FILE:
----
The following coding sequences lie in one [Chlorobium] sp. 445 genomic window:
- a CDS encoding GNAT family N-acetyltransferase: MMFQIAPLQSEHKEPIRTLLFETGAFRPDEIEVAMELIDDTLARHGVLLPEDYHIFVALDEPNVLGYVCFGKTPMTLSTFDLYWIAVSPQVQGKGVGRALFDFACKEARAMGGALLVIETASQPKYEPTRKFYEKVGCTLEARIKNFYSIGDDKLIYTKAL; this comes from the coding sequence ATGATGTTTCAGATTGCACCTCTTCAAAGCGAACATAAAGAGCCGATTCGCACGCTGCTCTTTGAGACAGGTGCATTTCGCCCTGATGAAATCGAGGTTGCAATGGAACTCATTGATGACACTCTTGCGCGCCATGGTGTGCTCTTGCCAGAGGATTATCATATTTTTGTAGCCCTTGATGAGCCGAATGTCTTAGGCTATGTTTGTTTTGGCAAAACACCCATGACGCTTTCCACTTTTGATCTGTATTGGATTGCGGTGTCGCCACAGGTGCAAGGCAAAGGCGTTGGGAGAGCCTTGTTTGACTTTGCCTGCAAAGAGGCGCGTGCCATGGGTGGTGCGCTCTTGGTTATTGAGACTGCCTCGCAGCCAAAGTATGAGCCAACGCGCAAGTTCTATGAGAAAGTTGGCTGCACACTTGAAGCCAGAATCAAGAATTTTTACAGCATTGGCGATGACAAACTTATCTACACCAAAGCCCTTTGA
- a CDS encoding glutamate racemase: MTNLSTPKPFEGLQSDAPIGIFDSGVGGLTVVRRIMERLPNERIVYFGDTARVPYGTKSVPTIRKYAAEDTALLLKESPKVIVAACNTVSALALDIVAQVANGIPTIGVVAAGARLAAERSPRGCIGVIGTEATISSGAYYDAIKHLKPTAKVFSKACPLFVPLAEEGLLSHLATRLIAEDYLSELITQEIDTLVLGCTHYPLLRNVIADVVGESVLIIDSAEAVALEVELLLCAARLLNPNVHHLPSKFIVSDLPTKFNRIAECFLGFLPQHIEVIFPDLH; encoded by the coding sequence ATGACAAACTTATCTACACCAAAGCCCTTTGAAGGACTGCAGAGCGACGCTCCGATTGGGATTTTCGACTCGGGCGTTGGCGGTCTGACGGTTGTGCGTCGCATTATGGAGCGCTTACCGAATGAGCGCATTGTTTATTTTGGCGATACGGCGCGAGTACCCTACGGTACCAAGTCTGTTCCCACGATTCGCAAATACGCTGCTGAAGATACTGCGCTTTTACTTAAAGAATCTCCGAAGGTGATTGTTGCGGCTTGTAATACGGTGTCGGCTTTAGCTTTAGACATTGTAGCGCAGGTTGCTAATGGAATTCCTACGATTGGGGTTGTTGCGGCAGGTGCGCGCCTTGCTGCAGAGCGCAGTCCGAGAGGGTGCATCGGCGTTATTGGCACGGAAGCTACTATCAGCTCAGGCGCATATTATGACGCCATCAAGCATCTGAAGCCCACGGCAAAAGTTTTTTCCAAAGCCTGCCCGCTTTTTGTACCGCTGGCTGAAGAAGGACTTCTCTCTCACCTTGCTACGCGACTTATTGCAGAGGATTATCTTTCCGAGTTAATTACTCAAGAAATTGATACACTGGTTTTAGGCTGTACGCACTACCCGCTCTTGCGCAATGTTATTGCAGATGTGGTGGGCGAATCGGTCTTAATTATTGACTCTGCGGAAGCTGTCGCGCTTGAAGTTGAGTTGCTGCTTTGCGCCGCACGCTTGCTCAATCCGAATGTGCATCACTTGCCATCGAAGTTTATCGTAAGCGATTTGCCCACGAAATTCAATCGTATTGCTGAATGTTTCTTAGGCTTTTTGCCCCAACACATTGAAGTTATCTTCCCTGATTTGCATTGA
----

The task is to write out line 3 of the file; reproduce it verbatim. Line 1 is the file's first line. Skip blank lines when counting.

- a CDS encoding glutamate racemase: MTNLSTPKPFEGLQSDAPIGIFDSGVGGLTVVRRIMERLPNERIVYFGDTARVPYGTKSVPTIRKYAAEDTALLLKESPKVIVAACNTVSALALDIVAQVANGIPTIGVVAAGARLAAERSPRGCIGVIGTEATISSGAYYDAIKHLKPTAKVFSKACPLFVPLAEEGLLSHLATRLIAEDYLSELITQEIDTLVLGCTHYPLLRNVIADVVGESVLIIDSAEAVALEVELLLCAARLLNPNVHHLPSKFIVSDLPTKFNRIAECFLGFLPQHIEVIFPDLH; encoded by the coding sequence ATGACAAACTTATCTACACCAAAGCCCTTTGAAGGACTGCAGAGCGACGCTCCGATTGGGATTTTCGACTCGGGCGTTGGCGGTCTGACGGTTGTGCGTCGCATTATGGAGCGCTTACCGAATGAGCGCATTGTTTATTTTGGCGATACGGCGCGAGTACCCTACGGTACCAAGTCTGTTCCCACGATTCGCAAATACGCTGCTGAAGATACTGCGCTTTTACTTAAAGAATCTCCGAAGGTGATTGTTGCGGCTTGTAATACGGTGTCGGCTTTAGCTTTAGACATTGTAGCGCAGGTTGCTAATGGAATTCCTACGATTGGGGTTGTTGCGGCAGGTGCGCGCCTTGCTGCAGAGCGCAGTCCGAGAGGGTGCATCGGCGTTATTGGCACGGAAGCTACTATCAGCTCAGGCGCATATTATGACGCCATCAAGCATCTGAAGCCCACGGCAAAAGTTTTTTCCAAAGCCTGCCCGCTTTTTGTACCGCTGGCTGAAGAAGGACTTCTCTCTCACCTTGCTACGCGACTTATTGCAGAGGATTATCTTTCCGAGTTAATTACTCAAGAAATTGATACACTGGTTTTAGGCTGTACGCACTACCCGCTCTTGCGCAATGTTATTGCAGATGTGGTGGGCGAATCGGTCTTAATTATTGACTCTGCGGAAGCTGTCGCGCTTGAAGTTGAGTTGCTGCTTTGCGCCGCACGCTTGCTCAATCCGAATGTGCATCACTTGCCATCGAAGTTTATCGTAAGCGATTTGCCCACGAAATTCAATCGTATTGCTGAATGTTTCTTAGGCTTTTTGCCCCAACACATTGAAGTTATCTTCCCTGATTTGCATTGA